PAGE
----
We all have lines we won't cross. Doors we won't open. Things we won’t do, no matter the circumstances. For Aziz Ansari of Parks and Recreation fame, that line is etched in stone:
No Indian accents.
“It just – it just doesn't feel right to me… it feels like you're doing it so white people can laugh at Indian people.”
It’s a no-brainer, really. But in the midst of Hollywood’s historically problematic attitudes towards race, culture, and diversity, the decision not to give into stereotypes and tokenism is nothing short of radical. Speaking with NPR about his hit series Master of None (now in its second season on Netflix) Ansari, along with co-writer Alan Yang, spoke at length about their experiences working in an industry that is only just now beginning to make major strides towards inclusivity.
In Yang's words, “I think as a younger writer, I always wanted to do stories that are universal… I didn't want to be seen as an Asian writer so much. But as I've gotten older, the more I've thought about it, I don't think I've ever worked with another Asian writer in a writer's room.” It’s part of why Ansari is such a stickler about his no accent rule. A career in Hollywood is a rare thing, indeed. Why waste it reinforcing nasty old habits? "The litmus test for me is, like – is the joke just that the guy has a funny accent? Is that what this is about? 'Cause that seems mean.”
Instead of standing on the shoulders of old stereotypes, Ansari’s climb to the top is marked by incredible comedy, from his work on Parks and Recreation to his Netflix brainchild, Master of None. The latter in particular is a masterpiece – similar in feel to Louie, it's a show that seems unaware of just how progressive and groundbreaking it is. Perhaps that’s because just how much is lifted directly from Ansari’s own life.
Master of None follows the everyday life of a second-generation American named Dev. Like Louie and Curb Your Enthusiasm before it, it’s a mostly slice of life affair. Life in New York, the politics of tinder, the occasional trip abroad – that sort of thing. Yet there’s an honesty to the writing that highlights the importance of diverse storytelling.
Dev’s parents (played by Ansari’s own) are both immigrants – a perspective that’s returned to again and again through his interactions with them. They’re endearing, often hilarious characters, but even in their funniest moments, their experience as immigrants is never dragged through the mud for cheap laughs.
In one standout episode, Dev’s mother recounts her first days in America. It’s the sort of scene that any writer worth their salt would aspire to write – the kind that prompts empathy, spurs reflection, and broadens understanding. On writing the exchange, Ansari told NPR, “I asked her, like, what did you do that first day? Like, did you watch TV? Did you, like, read a book? And she's – and I put it in the episode because it hit me so hard. She said no, I just sat on the couch and cried. And you hear that and you're like wow, these people really did something pretty incredible to get here and give me this spectacular life that I've been able to have, and I've never really thought about it.” For anyone personally unacquainted with the immigrant experience, scenes like these are likely to leave you shaken. Profound stuff for a slice of life comedy.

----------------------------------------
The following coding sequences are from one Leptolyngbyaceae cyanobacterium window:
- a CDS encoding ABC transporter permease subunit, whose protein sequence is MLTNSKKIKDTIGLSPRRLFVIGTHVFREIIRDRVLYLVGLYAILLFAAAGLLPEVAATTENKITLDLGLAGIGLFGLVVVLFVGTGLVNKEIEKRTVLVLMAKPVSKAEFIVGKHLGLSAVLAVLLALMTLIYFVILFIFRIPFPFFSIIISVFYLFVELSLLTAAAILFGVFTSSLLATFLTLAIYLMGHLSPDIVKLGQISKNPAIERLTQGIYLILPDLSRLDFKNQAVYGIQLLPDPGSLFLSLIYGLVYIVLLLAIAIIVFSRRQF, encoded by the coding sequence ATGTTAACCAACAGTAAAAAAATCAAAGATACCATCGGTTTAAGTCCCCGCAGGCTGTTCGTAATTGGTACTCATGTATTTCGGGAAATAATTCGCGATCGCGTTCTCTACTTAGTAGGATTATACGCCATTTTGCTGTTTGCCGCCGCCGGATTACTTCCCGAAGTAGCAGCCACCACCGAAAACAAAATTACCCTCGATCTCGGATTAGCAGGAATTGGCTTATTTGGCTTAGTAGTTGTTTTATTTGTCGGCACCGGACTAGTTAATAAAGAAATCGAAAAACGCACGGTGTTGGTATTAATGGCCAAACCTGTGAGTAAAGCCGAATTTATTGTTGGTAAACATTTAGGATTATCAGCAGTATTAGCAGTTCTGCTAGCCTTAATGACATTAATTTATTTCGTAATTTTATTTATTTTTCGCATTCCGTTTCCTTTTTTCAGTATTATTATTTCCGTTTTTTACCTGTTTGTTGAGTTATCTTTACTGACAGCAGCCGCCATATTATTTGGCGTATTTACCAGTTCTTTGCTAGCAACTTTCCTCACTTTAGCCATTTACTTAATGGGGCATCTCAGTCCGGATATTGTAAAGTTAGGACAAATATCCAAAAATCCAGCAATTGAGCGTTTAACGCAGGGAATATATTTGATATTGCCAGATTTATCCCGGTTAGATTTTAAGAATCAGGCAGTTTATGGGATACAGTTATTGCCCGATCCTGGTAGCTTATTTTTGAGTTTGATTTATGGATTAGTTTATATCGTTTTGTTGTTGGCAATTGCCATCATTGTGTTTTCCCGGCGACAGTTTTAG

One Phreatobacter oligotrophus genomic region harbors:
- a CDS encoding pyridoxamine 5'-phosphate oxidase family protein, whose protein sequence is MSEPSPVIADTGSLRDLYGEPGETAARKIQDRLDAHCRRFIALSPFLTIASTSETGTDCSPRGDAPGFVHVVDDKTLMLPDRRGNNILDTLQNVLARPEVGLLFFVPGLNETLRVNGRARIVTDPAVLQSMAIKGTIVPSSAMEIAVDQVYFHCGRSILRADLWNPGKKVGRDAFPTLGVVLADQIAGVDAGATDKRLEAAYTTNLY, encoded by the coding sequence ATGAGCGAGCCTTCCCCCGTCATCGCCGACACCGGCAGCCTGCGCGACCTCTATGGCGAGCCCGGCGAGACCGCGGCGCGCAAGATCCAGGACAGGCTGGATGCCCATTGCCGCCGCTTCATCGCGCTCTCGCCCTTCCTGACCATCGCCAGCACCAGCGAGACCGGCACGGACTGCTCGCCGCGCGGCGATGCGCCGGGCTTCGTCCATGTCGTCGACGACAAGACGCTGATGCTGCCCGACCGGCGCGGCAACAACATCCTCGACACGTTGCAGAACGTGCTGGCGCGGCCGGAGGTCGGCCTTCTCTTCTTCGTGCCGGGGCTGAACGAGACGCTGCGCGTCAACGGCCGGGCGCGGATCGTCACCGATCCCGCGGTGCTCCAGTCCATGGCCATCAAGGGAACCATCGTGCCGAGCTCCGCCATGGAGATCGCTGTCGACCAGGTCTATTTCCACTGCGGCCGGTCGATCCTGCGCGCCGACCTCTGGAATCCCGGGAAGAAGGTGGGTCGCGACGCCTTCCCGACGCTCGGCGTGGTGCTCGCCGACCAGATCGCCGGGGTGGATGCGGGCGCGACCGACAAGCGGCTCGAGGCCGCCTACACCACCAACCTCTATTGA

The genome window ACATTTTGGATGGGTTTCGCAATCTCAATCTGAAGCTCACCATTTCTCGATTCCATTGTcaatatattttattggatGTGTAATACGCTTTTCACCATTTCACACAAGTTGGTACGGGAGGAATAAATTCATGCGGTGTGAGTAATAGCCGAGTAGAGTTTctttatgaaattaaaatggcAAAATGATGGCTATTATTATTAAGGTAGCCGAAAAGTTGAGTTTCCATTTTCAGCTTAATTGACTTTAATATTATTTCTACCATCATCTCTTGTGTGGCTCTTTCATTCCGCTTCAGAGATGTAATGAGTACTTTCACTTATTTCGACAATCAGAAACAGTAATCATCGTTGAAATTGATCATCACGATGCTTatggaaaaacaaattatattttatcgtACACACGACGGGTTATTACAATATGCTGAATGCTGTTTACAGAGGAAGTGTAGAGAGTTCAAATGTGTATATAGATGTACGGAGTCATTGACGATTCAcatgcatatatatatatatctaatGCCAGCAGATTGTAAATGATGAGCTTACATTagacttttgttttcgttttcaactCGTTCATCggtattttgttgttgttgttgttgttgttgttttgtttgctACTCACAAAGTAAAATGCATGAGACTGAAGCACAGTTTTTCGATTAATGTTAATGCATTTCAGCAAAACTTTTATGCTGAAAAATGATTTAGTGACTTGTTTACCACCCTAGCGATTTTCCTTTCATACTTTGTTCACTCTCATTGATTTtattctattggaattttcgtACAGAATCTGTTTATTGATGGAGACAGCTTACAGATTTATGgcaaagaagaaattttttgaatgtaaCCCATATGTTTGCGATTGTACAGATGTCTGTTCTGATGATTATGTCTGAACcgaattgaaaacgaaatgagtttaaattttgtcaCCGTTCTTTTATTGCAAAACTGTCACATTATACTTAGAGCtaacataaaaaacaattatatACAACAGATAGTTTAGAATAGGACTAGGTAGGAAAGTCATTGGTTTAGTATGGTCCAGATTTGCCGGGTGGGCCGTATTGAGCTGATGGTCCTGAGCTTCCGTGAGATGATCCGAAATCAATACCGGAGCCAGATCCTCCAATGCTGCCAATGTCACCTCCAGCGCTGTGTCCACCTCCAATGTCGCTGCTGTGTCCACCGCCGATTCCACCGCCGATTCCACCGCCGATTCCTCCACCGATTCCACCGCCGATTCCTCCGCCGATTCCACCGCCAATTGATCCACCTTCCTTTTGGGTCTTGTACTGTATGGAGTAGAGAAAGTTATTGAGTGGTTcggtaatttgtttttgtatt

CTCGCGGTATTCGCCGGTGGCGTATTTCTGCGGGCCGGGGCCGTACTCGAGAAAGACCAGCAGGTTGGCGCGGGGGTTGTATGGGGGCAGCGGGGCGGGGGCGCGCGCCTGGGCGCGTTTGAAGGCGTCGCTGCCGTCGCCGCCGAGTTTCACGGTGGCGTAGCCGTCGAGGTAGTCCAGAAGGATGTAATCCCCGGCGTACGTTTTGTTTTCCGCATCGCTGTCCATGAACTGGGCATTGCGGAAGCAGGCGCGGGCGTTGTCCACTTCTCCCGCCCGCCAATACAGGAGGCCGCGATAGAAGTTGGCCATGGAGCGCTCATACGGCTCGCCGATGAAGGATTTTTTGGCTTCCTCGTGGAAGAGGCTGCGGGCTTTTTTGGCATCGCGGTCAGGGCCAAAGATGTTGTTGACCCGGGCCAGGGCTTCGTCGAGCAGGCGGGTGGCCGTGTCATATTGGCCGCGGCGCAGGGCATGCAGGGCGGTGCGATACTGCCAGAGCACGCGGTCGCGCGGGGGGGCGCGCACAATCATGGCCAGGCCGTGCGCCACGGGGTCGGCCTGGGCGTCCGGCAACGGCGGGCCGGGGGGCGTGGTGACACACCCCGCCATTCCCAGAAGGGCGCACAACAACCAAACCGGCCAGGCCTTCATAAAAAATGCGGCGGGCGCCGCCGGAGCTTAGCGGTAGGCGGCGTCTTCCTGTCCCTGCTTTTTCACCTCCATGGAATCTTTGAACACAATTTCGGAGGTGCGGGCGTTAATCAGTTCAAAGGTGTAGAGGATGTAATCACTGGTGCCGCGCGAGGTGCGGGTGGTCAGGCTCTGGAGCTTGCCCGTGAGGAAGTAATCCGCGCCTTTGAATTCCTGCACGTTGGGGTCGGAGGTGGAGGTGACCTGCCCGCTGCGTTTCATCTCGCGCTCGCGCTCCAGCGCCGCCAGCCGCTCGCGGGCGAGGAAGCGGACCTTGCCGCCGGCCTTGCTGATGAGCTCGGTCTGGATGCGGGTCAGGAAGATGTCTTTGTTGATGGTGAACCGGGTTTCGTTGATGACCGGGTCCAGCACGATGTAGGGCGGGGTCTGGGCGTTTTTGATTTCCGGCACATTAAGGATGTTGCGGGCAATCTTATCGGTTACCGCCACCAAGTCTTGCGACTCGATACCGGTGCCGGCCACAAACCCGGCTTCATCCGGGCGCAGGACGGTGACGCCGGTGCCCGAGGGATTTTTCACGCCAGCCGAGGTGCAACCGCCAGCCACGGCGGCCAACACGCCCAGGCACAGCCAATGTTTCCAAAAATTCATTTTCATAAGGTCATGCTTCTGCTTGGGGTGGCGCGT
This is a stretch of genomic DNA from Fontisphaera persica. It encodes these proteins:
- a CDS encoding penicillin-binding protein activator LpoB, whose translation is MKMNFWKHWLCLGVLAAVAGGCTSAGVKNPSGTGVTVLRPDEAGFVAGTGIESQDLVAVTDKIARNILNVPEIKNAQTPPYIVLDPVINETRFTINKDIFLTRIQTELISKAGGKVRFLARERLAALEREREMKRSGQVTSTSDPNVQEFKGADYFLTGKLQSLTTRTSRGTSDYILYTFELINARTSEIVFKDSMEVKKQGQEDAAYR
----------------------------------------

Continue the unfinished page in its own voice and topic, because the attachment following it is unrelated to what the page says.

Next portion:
Still, the sad, unfortunate truth is that shows like Master of None are only just starting to become a reality in Hollywood. Until recently, the notion of a sitcom centered around the everyday life son of an Indian-American would’ve been seen as a ratings-disaster waiting to happen. In many corners, it probably still is – even with the massive success of shows like Seinfeld. Without a streaming service like Netflix, which recoups its production costs through subscription fees, it’s unlikely the show would’ve ever seen the light of day.
What’s even worse is that Hollywood's notion of diversity as a financial risk is almost entirely fictional. A 2016 report out of UCLA makes it perfectly clear that, generally speaking, America’s diverse audience increasingly prefers diverse content. In 2014 alone, minority audiences made up the majority of ticket sales for 4 of the top 10 highest grossing films. Worldwide, films showcasing diverse talents enjoy the highest median global box office. And TV is no different! The same study shows that the much coveted 18-49 demographic tends to peak during scripted shows with casts that are 30 to 40 percent diverse.
Financially, the profitability of diversity is a matter of fact. Morally, it's a no brainer. So, why is it that diverse talent is still so outnumbered by their white male counterparts? In an industry of storytellers, why are the untold points of view only now beginning to emerge?
Perhaps Aziz Ansari’s “no accent” rule isn’t so trivial, after all.
To learn more about WeScreenplay's Diverse Voices Writing Contest, click here.